With a dozen or so dogs joyfully splashing about on a puddly flat grassy paddock, Jenny Hartley and Annie Yeates pass by making their way to a nursery nestled in the trees, with Annie’s adorable sidekick Poppy – a sweet one-year-old fox terrier – in tow.
They are members of the Southern Environmental Association [SEA], a volunteer organisation working alongside Wellington City Council to rejuvenate Tawatawa Reserve.
“When I was first here 24 years ago, it was all gorse and old dumped car bodies,” recalls Jenny, of Owhiro Bay.
“This was an old rubbish tip from the 1970s, and then it was covered in gorse.
“Everything you now see on the flat has been planted by SEA volunteers over the past 20 or so years. About 15-20 hectares – we estimate there’s about 48,000 trees.”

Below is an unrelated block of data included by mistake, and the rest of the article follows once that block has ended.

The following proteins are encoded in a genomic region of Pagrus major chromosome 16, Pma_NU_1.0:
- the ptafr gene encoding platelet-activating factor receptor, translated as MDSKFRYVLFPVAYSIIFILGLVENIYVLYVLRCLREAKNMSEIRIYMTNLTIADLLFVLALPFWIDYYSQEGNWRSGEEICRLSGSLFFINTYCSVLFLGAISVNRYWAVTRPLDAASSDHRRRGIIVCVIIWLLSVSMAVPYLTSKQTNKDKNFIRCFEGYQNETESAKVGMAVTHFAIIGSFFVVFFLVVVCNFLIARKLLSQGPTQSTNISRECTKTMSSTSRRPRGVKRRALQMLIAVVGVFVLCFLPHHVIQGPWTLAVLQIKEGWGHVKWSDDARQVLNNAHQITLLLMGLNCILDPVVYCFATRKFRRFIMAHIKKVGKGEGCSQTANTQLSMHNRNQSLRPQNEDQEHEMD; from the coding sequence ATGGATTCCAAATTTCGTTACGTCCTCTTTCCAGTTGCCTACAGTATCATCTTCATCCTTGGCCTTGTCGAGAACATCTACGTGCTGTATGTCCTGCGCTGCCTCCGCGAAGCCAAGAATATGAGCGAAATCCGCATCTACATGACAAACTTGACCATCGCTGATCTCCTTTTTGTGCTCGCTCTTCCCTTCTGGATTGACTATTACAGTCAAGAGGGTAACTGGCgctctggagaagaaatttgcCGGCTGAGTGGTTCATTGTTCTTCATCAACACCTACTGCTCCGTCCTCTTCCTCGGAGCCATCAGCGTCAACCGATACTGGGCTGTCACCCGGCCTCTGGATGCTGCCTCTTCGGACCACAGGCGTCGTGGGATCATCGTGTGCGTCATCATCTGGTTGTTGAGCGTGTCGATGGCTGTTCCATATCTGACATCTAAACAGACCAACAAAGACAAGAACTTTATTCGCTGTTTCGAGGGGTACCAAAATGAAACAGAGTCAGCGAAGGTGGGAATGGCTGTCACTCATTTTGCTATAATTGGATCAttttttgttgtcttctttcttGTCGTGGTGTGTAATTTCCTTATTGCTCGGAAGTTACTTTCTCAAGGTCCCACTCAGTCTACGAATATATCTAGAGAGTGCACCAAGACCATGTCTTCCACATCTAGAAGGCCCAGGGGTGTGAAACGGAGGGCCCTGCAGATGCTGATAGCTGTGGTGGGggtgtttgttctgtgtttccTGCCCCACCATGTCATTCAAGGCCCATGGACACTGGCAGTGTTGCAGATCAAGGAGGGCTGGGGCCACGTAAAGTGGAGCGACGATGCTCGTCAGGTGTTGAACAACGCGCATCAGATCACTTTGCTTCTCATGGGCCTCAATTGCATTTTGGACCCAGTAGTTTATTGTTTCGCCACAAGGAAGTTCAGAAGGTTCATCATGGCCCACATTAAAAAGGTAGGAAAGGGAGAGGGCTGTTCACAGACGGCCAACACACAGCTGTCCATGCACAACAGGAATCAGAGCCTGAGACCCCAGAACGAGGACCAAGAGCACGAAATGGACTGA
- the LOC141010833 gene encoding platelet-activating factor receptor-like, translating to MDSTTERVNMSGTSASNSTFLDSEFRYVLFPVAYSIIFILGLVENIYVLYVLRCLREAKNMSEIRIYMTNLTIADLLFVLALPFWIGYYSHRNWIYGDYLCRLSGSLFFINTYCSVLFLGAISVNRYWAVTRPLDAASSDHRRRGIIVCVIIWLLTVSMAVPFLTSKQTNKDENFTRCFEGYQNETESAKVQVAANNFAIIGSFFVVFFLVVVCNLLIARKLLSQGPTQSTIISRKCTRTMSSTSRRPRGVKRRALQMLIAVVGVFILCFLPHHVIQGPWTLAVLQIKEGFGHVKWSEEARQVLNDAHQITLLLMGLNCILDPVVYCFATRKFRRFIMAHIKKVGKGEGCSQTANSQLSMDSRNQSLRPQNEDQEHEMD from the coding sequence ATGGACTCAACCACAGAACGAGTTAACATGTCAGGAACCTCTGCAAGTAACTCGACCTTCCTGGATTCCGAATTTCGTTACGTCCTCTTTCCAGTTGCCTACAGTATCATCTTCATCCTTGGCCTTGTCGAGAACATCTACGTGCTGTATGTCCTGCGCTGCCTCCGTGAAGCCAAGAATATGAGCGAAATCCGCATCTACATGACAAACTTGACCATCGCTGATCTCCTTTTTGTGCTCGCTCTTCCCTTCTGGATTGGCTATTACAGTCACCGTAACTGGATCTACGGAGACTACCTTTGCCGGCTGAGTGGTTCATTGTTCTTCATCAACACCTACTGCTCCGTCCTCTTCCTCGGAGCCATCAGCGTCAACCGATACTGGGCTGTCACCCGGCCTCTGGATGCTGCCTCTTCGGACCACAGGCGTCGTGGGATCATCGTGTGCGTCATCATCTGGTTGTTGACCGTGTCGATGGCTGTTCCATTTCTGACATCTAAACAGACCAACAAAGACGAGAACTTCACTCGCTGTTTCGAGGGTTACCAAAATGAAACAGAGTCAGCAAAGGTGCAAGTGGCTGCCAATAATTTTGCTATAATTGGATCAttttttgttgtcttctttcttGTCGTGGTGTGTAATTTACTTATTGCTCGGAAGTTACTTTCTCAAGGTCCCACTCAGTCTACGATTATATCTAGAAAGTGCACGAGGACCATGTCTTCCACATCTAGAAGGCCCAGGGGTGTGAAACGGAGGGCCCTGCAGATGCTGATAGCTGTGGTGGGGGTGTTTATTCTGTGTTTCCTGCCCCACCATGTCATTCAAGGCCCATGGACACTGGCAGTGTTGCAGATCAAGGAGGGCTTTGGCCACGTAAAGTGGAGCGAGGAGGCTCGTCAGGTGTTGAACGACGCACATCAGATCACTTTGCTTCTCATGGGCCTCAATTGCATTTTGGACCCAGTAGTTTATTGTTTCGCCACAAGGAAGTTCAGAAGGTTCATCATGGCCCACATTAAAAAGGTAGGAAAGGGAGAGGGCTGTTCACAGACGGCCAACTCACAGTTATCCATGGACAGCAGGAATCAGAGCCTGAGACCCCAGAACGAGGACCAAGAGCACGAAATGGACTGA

The group plants on average 2500 trees and shrubs a year, raising the plants from seeds that are eco-sourced from within a 5km radius.
Thanks to their efforts, the Tawatawa Bush Track is covered in hardy ngaio tress, kōwhai, patē, Putaputaweta (a favourable habitat for wētā), and other plants native to the area.
The Tawatawa Bush Track circles the reserve and makes up part of the Tawatawa Reserve Loop, which joins the City to Sea Walkway.
Over the years Annie, an Island Bay resident, has been bringing her four-legged friends to the reserve to enjoy the 4ha dog park.
She walks the Tawatawa Bush Track once, sometimes twice, a day, and all she needs to do is step out onto the track behind the nursery.